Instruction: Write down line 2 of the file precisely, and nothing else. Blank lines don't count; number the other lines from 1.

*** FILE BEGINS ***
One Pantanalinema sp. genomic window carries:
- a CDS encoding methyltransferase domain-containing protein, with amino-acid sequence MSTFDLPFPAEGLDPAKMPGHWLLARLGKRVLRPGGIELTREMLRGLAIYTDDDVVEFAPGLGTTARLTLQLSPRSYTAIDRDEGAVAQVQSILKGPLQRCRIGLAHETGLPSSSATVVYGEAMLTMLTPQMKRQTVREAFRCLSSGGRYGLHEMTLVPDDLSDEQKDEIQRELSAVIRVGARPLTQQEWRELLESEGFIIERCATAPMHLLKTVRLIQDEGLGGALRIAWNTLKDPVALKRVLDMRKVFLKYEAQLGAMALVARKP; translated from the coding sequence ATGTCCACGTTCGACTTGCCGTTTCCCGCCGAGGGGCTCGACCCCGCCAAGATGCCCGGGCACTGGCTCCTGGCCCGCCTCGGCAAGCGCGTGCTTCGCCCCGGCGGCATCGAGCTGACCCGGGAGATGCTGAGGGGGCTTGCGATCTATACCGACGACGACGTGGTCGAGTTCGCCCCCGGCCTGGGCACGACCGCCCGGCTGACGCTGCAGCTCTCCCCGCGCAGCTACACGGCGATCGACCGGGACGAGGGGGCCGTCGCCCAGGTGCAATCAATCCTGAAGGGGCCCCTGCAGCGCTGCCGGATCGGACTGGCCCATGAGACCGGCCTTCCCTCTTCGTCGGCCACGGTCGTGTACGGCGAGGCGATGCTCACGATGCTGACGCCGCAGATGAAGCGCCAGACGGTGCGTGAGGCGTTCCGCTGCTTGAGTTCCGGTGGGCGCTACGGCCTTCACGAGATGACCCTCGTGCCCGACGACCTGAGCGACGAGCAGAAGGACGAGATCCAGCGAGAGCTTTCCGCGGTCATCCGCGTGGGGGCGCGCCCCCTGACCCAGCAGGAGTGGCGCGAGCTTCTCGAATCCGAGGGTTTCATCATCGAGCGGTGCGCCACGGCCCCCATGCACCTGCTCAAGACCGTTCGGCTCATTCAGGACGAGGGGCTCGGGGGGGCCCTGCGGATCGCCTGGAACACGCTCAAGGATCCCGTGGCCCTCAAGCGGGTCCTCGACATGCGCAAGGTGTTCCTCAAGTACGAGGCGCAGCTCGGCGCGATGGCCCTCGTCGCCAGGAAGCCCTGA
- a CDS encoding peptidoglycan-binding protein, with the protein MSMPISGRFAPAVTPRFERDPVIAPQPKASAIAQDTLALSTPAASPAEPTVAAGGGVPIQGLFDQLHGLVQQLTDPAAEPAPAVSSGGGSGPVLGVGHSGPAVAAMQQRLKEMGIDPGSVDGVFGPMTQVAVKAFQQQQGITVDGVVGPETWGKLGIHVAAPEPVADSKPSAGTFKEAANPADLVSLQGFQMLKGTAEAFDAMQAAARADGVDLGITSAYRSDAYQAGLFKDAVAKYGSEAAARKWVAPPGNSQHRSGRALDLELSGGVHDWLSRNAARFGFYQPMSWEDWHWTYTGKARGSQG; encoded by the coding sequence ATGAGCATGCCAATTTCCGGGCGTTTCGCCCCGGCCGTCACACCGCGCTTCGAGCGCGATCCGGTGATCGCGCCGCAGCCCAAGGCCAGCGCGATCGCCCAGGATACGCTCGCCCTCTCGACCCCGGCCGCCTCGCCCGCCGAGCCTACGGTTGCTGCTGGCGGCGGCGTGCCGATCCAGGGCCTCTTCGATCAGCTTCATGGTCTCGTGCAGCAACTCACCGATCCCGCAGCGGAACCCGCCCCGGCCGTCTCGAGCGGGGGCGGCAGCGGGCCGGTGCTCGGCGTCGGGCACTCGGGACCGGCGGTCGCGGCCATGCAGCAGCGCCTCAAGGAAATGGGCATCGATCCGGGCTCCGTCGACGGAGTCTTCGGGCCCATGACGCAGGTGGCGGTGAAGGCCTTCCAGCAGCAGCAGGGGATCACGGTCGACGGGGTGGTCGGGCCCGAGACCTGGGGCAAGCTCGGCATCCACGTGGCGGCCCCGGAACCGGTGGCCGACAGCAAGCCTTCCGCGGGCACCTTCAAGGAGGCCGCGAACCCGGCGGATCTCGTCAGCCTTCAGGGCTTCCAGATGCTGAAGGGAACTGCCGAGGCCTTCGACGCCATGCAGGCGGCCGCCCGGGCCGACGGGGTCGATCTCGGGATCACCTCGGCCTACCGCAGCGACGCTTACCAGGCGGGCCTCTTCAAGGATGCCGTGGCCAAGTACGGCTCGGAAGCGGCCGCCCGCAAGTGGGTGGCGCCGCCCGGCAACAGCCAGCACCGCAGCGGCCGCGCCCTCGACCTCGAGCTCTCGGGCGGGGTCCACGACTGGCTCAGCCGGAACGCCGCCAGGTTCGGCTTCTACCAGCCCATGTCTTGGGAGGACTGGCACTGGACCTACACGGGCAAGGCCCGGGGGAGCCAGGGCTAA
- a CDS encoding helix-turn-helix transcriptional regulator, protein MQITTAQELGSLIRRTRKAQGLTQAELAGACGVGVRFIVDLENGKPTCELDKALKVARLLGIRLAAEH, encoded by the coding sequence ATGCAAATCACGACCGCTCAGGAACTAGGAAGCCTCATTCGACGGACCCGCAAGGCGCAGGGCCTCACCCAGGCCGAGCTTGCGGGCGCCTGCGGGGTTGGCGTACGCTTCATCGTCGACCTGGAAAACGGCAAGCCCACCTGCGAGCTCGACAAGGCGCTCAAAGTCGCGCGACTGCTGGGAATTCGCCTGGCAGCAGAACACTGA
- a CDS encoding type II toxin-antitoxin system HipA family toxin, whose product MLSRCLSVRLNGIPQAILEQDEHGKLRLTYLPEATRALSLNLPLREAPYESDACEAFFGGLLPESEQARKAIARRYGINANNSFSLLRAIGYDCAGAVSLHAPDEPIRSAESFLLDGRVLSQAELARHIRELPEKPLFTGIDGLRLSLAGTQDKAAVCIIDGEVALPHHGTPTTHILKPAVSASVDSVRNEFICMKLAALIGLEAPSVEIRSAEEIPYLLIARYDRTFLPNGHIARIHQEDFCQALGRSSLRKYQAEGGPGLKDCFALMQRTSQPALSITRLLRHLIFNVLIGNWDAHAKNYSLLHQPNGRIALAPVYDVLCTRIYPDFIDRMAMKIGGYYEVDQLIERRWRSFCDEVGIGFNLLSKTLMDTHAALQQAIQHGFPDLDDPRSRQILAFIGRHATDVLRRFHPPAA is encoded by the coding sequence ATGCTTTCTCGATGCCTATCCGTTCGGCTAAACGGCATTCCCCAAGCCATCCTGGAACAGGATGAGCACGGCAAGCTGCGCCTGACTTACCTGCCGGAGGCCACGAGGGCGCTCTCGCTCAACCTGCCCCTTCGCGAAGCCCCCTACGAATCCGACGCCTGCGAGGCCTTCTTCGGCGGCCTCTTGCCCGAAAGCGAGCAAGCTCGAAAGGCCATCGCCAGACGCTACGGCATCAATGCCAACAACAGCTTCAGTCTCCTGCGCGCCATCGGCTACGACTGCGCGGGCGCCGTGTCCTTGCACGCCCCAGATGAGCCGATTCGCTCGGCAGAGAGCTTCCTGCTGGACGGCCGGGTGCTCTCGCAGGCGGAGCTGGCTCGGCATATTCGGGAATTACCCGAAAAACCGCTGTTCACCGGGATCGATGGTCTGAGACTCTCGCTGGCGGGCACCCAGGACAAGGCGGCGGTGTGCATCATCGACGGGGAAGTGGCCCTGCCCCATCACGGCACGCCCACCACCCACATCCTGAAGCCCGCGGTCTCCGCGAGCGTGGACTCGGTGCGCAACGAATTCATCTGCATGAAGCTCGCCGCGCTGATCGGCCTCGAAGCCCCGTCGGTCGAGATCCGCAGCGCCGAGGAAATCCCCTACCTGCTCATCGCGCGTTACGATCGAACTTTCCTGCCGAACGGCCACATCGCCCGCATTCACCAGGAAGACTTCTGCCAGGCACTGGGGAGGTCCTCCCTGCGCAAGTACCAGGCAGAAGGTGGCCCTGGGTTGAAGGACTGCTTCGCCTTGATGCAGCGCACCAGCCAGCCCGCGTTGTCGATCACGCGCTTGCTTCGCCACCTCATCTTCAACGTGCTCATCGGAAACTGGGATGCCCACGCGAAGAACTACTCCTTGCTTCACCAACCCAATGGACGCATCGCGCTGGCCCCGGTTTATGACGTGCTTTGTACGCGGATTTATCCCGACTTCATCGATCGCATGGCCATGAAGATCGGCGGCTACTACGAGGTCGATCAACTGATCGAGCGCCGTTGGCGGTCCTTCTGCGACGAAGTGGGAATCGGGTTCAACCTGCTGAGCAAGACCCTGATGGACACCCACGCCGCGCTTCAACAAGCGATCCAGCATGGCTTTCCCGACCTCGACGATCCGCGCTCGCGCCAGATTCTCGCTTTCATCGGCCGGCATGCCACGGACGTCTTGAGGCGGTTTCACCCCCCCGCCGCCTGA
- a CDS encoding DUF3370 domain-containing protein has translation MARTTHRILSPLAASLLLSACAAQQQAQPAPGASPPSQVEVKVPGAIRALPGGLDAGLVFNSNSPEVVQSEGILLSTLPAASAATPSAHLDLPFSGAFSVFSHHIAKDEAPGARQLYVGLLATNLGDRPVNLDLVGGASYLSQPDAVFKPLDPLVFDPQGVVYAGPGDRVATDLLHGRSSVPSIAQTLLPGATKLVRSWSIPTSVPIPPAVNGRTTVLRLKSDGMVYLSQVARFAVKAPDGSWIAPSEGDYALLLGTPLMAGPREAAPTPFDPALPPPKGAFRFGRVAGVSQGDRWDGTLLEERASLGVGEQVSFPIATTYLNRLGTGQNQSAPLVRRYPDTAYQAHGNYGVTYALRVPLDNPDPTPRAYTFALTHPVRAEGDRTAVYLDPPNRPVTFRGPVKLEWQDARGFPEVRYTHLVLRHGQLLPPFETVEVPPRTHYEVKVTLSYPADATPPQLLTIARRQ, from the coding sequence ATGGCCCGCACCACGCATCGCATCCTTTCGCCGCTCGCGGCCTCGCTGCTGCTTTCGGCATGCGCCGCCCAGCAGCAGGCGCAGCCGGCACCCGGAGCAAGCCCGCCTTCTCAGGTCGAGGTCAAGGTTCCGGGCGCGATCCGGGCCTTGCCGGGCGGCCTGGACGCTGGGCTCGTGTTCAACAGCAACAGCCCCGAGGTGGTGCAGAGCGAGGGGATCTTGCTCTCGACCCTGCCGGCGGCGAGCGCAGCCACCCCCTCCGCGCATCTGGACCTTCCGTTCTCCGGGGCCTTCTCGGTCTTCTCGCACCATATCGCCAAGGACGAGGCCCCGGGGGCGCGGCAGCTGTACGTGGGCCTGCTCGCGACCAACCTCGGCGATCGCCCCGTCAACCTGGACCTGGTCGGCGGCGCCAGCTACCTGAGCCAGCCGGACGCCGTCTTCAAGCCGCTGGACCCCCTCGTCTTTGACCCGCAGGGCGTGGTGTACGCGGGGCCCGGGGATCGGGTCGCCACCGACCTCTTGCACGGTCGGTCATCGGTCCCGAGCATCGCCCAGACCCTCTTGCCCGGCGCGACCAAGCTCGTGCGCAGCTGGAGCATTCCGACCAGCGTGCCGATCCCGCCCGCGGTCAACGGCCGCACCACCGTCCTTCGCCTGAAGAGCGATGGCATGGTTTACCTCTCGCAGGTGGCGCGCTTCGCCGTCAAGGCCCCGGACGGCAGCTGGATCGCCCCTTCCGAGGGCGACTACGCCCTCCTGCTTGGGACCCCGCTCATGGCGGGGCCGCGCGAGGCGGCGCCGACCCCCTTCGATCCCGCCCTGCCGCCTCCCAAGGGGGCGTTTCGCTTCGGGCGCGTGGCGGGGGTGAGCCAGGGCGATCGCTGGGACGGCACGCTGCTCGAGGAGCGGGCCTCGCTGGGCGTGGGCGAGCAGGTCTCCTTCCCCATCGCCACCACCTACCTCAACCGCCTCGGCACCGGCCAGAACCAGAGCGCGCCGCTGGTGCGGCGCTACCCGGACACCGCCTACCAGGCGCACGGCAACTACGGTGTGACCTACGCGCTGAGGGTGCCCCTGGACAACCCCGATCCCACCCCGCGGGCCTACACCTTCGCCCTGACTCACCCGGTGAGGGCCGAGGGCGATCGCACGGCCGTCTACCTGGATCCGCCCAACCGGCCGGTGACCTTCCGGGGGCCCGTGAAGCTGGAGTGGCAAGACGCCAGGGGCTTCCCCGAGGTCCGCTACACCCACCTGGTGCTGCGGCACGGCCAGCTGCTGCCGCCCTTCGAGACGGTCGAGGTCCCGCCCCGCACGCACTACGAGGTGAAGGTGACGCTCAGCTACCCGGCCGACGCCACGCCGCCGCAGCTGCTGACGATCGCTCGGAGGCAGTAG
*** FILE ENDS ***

- a CDS encoding methyltransferase domain-containing protein, with amino-acid sequence MSTFDLPFPAEGLDPAKMPGHWLLARLGKRVLRPGGIELTREMLRGLAIYTDDDVVEFAPGLGTTARLTLQLSPRSYTAIDRDEGAVAQVQSILKGPLQRCRIGLAHETGLPSSSATVVYGEAMLTMLTPQMKRQTVREAFRCLSSGGRYGLHEMTLVPDDLSDEQKDEIQRELSAVIRVGARPLTQQEWRELLESEGFIIERCATAPMHLLKTVRLIQDEGLGGALRIAWNTLKDPVALKRVLDMRKVFLKYEAQLGAMALVARKP; translated from the coding sequence ATGTCCACGTTCGACTTGCCGTTTCCCGCCGAGGGGCTCGACCCCGCCAAGATGCCCGGGCACTGGCTCCTGGCCCGCCTCGGCAAGCGCGTGCTTCGCCCCGGCGGCATCGAGCTGACCCGGGAGATGCTGAGGGGGCTTGCGATCTATACCGACGACGACGTGGTCGAGTTCGCCCCCGGCCTGGGCACGACCGCCCGGCTGACGCTGCAGCTCTCCCCGCGCAGCTACACGGCGATCGACCGGGACGAGGGGGCCGTCGCCCAGGTGCAATCAATCCTGAAGGGGCCCCTGCAGCGCTGCCGGATCGGACTGGCCCATGAGACCGGCCTTCCCTCTTCGTCGGCCACGGTCGTGTACGGCGAGGCGATGCTCACGATGCTGACGCCGCAGATGAAGCGCCAGACGGTGCGTGAGGCGTTCCGCTGCTTGAGTTCCGGTGGGCGCTACGGCCTTCACGAGATGACCCTCGTGCCCGACGACCTGAGCGACGAGCAGAAGGACGAGATCCAGCGAGAGCTTTCCGCGGTCATCCGCGTGGGGGCGCGCCCCCTGACCCAGCAGGAGTGGCGCGAGCTTCTCGAATCCGAGGGTTTCATCATCGAGCGGTGCGCCACGGCCCCCATGCACCTGCTCAAGACCGTTCGGCTCATTCAGGACGAGGGGCTCGGGGGGGCCCTGCGGATCGCCTGGAACACGCTCAAGGATCCCGTGGCCCTCAAGCGGGTCCTCGACATGCGCAAGGTGTTCCTCAAGTACGAGGCGCAGCTCGGCGCGATGGCCCTCGTCGCCAGGAAGCCCTGA